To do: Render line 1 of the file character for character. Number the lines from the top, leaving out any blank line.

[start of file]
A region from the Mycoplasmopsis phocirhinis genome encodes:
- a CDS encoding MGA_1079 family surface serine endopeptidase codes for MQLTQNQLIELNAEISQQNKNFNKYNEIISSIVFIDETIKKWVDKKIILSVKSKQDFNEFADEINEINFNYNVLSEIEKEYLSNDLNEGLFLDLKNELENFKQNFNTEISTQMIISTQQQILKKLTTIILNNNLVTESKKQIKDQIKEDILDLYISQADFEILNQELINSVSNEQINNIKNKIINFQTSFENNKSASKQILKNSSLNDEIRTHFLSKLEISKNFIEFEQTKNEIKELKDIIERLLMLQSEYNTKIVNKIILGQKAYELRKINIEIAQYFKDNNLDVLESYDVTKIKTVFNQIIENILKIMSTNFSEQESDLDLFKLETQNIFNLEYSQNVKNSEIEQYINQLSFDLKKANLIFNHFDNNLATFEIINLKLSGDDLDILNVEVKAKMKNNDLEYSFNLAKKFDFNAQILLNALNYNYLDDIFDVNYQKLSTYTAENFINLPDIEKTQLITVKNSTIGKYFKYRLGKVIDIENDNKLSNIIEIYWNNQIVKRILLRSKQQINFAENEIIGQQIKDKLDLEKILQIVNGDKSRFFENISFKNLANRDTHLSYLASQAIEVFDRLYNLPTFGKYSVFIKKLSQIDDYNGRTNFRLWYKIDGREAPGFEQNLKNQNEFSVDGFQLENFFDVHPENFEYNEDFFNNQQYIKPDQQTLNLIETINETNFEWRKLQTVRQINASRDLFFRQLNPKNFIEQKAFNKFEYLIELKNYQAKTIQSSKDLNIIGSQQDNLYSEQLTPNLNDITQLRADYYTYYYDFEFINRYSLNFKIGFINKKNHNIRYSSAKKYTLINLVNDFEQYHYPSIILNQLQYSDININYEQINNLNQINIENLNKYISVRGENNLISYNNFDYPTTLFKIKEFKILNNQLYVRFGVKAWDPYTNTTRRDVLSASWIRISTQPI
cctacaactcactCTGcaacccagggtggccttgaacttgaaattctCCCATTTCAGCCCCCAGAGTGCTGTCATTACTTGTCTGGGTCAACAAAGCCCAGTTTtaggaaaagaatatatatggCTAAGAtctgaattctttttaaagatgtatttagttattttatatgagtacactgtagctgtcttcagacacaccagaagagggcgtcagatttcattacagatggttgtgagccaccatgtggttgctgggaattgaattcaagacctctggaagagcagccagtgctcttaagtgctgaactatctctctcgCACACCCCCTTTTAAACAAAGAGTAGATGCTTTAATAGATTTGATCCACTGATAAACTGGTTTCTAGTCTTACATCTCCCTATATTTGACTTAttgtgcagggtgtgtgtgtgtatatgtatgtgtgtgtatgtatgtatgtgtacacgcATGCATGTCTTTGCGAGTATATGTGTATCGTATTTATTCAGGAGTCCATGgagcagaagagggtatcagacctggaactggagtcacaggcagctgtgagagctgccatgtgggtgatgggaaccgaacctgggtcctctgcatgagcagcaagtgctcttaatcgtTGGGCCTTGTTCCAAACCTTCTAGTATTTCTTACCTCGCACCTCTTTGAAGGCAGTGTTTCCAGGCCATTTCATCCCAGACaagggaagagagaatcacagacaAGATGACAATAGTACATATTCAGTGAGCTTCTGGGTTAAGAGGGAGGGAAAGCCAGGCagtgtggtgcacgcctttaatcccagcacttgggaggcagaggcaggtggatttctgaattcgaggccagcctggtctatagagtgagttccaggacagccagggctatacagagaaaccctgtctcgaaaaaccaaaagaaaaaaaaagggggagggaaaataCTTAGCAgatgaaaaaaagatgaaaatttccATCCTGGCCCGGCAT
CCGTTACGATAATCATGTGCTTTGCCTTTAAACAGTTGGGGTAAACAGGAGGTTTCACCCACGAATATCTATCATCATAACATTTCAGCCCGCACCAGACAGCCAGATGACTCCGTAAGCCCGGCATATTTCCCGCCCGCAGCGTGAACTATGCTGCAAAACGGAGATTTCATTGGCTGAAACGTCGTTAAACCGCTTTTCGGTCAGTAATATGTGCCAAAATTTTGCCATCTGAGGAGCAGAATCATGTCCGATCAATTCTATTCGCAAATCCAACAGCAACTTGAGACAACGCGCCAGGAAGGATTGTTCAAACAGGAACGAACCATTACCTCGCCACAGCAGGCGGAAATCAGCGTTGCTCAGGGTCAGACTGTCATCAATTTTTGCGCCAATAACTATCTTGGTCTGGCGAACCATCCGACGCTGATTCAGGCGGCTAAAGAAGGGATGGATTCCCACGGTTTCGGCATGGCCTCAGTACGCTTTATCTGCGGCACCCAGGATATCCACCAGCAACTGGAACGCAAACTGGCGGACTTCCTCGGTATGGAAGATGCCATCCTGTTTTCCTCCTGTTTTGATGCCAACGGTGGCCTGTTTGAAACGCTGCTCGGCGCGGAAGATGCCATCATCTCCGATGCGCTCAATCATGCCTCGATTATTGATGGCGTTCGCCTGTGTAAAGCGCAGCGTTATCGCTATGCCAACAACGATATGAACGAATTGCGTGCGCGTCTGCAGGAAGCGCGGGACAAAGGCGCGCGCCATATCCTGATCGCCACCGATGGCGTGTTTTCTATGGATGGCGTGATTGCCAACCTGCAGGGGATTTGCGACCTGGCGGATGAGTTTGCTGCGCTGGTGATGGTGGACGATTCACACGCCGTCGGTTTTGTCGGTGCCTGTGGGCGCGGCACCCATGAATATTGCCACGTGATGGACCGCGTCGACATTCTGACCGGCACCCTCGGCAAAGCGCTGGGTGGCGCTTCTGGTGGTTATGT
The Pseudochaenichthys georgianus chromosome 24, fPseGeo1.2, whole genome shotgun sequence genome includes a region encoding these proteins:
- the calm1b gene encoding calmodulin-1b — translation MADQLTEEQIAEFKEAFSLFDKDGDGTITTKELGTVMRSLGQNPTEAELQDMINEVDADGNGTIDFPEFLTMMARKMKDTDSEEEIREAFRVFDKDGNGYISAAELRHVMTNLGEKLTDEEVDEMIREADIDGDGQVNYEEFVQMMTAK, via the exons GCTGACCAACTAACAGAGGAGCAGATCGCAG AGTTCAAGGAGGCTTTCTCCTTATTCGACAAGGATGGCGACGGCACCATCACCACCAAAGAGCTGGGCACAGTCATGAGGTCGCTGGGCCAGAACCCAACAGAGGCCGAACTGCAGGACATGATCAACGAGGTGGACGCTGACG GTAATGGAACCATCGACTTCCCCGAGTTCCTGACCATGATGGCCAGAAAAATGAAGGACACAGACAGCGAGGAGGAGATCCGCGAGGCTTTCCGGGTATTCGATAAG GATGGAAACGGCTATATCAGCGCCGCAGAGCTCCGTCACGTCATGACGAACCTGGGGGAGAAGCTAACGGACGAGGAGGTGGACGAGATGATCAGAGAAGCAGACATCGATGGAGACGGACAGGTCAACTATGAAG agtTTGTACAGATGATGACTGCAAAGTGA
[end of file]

A region from the Mycoplasmopsis phocirhinis genome encodes: